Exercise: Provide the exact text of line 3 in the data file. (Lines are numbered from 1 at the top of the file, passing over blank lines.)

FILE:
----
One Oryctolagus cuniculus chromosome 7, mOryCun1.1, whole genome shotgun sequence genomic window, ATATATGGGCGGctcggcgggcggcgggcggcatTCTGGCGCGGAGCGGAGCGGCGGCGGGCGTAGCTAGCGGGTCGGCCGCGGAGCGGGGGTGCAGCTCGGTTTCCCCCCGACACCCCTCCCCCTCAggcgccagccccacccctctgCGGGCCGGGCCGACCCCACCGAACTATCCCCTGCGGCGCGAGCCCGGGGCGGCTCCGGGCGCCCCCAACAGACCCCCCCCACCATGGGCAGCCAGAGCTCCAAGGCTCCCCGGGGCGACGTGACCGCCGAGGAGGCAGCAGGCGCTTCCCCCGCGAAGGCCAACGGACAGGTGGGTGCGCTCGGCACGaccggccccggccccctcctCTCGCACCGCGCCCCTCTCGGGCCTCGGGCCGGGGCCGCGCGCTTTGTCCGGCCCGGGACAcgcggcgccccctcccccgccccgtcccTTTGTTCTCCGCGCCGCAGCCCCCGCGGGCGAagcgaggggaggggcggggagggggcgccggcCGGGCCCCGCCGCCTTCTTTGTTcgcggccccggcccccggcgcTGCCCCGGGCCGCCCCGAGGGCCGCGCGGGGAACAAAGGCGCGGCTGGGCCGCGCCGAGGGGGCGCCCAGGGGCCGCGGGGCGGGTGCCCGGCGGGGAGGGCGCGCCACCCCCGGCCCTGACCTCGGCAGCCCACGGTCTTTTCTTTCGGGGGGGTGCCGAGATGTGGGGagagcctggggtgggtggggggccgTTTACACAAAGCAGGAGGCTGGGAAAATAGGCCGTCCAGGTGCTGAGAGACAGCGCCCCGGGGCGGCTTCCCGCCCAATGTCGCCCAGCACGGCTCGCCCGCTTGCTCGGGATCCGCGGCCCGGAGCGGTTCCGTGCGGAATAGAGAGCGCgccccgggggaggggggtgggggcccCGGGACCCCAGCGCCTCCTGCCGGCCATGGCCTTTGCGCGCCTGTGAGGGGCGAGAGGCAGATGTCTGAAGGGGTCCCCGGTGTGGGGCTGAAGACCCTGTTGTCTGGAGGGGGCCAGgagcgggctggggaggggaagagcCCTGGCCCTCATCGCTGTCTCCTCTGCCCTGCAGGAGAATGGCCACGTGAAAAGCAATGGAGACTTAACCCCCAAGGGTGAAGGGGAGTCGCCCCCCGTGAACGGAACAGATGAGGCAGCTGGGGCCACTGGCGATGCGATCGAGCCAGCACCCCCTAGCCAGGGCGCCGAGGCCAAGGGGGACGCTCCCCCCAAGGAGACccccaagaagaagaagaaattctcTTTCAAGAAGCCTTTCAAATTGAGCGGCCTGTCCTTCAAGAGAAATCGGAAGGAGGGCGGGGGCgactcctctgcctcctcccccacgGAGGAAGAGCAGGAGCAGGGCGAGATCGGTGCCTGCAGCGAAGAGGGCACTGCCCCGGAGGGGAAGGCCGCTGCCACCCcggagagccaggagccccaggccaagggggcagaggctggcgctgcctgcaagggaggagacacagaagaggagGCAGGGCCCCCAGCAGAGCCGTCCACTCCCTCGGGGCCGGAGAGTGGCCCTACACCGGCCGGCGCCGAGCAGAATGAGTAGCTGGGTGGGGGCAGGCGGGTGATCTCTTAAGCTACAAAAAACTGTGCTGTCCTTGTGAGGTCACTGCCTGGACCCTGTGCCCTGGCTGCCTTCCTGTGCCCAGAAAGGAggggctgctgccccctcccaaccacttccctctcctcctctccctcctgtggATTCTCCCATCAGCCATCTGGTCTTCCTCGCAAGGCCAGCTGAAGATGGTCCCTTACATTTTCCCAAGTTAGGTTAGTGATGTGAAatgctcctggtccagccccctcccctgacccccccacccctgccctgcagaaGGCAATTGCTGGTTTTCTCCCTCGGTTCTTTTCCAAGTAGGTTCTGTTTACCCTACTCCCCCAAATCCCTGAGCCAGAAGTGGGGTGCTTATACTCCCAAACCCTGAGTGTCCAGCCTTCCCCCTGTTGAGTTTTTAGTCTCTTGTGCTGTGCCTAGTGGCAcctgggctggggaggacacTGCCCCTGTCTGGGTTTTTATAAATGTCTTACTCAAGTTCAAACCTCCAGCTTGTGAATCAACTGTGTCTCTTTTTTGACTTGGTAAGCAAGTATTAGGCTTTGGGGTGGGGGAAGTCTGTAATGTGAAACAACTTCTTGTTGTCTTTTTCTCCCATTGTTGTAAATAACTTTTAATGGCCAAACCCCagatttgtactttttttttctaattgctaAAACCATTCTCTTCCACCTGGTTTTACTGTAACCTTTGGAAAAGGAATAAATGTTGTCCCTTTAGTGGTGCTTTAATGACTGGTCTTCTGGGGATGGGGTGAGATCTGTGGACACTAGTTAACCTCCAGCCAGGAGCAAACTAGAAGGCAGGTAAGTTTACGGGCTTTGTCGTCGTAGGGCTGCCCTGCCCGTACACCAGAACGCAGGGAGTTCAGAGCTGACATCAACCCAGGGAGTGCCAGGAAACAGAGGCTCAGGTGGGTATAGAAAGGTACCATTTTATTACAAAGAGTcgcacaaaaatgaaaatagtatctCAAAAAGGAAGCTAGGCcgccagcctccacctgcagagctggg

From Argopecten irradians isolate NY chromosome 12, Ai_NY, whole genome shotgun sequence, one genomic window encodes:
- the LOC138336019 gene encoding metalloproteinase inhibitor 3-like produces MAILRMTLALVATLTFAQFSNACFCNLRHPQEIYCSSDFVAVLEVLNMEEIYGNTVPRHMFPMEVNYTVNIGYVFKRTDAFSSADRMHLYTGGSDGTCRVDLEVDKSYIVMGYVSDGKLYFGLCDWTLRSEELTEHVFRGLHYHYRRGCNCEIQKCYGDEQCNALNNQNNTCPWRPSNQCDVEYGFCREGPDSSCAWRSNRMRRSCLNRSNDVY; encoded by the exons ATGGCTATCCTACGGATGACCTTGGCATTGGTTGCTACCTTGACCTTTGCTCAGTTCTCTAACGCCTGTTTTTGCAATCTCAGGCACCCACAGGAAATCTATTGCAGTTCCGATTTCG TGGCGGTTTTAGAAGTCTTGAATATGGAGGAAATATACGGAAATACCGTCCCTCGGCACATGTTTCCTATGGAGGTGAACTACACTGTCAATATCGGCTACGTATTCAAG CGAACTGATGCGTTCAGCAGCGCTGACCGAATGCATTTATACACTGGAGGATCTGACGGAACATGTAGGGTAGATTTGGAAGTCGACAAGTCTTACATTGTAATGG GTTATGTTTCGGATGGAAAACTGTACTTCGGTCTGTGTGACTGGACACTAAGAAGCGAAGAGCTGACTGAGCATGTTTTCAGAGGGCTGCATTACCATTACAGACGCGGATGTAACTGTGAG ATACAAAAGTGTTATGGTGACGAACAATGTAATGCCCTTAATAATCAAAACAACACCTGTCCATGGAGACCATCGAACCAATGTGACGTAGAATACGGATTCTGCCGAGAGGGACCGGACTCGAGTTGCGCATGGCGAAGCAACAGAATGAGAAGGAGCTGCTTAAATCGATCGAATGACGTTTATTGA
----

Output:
- the LOC138336019 gene encoding metalloproteinase inhibitor 3-like produces MAILRMTLALVATLTFAQFSNACFCNLRHPQEIYCSSDFVAVLEVLNMEEIYGNTVPRHMFPMEVNYTVNIGYVFKRTDAFSSADRMHLYTGGSDGTCRVDLEVDKSYIVMGYVSDGKLYFGLCDWTLRSEELTEHVFRGLHYHYRRGCNCEIQKCYGDEQCNALNNQNNTCPWRPSNQCDVEYGFCREGPDSSCAWRSNRMRRSCLNRSNDVY; encoded by the exons ATGGCTATCCTACGGATGACCTTGGCATTGGTTGCTACCTTGACCTTTGCTCAGTTCTCTAACGCCTGTTTTTGCAATCTCAGGCACCCACAGGAAATCTATTGCAGTTCCGATTTCG TGGCGGTTTTAGAAGTCTTGAATATGGAGGAAATATACGGAAATACCGTCCCTCGGCACATGTTTCCTATGGAGGTGAACTACACTGTCAATATCGGCTACGTATTCAAG CGAACTGATGCGTTCAGCAGCGCTGACCGAATGCATTTATACACTGGAGGATCTGACGGAACATGTAGGGTAGATTTGGAAGTCGACAAGTCTTACATTGTAATGG GTTATGTTTCGGATGGAAAACTGTACTTCGGTCTGTGTGACTGGACACTAAGAAGCGAAGAGCTGACTGAGCATGTTTTCAGAGGGCTGCATTACCATTACAGACGCGGATGTAACTGTGAG ATACAAAAGTGTTATGGTGACGAACAATGTAATGCCCTTAATAATCAAAACAACACCTGTCCATGGAGACCATCGAACCAATGTGACGTAGAATACGGATTCTGCCGAGAGGGACCGGACTCGAGTTGCGCATGGCGAAGCAACAGAATGAGAAGGAGCTGCTTAAATCGATCGAATGACGTTTATTGA